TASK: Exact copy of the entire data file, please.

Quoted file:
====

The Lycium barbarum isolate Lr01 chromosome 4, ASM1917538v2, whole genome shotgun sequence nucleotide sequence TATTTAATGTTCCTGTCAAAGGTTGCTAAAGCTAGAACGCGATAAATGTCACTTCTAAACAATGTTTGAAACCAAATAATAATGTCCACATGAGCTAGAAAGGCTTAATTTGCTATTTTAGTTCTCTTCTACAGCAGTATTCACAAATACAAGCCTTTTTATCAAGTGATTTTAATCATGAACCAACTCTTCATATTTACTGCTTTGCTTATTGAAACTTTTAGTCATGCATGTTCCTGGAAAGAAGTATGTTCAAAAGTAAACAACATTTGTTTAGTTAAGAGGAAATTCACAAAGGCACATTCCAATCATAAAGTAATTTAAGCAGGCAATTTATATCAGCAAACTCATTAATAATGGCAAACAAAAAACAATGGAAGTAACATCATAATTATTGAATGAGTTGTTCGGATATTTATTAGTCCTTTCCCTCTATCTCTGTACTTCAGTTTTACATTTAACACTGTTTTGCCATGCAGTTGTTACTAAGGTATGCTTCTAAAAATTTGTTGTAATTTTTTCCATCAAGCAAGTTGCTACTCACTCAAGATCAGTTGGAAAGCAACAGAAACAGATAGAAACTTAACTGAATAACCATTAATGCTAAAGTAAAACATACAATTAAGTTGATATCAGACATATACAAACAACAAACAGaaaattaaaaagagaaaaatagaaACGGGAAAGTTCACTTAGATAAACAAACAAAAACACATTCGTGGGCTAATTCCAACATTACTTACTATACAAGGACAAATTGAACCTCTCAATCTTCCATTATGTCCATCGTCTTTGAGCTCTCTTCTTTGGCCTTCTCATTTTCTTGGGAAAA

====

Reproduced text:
The Lycium barbarum isolate Lr01 chromosome 4, ASM1917538v2, whole genome shotgun sequence nucleotide sequence TATTTAATGTTCCTGTCAAAGGTTGCTAAAGCTAGAACGCGATAAATGTCACTTCTAAACAATGTTTGAAACCAAATAATAATGTCCACATGAGCTAGAAAGGCTTAATTTGCTATTTTAGTTCTCTTCTACAGCAGTATTCACAAATACAAGCCTTTTTATCAAGTGATTTTAATCATGAACCAACTCTTCATATTTACTGCTTTGCTTATTGAAACTTTTAGTCATGCATGTTCCTGGAAAGAAGTATGTTCAAAAGTAAACAACATTTGTTTAGTTAAGAGGAAATTCACAAAGGCACATTCCAATCATAAAGTAATTTAAGCAGGCAATTTATATCAGCAAACTCATTAATAATGGCAAACAAAAAACAATGGAAGTAACATCATAATTATTGAATGAGTTGTTCGGATATTTATTAGTCCTTTCCCTCTATCTCTGTACTTCAGTTTTACATTTAACACTGTTTTGCCATGCAGTTGTTACTAAGGTATGCTTCTAAAAATTTGTTGTAATTTTTTCCATCAAGCAAGTTGCTACTCACTCAAGATCAGTTGGAAAGCAACAGAAACAGATAGAAACTTAACTGAATAACCATTAATGCTAAAGTAAAACATACAATTAAGTTGATATCAGACATATACAAACAACAAACAGaaaattaaaaagagaaaaatagaaACGGGAAAGTTCACTTAGATAAACAAACAAAAACACATTCGTGGGCTAATTCCAACATTACTTACTATACAAGGACAAATTGAACCTCTCAATCTTCCATTATGTCCATCGTCTTTGAGCTCTCTTCTTTGGCCTTCTCATTTTCTTGGGAAAA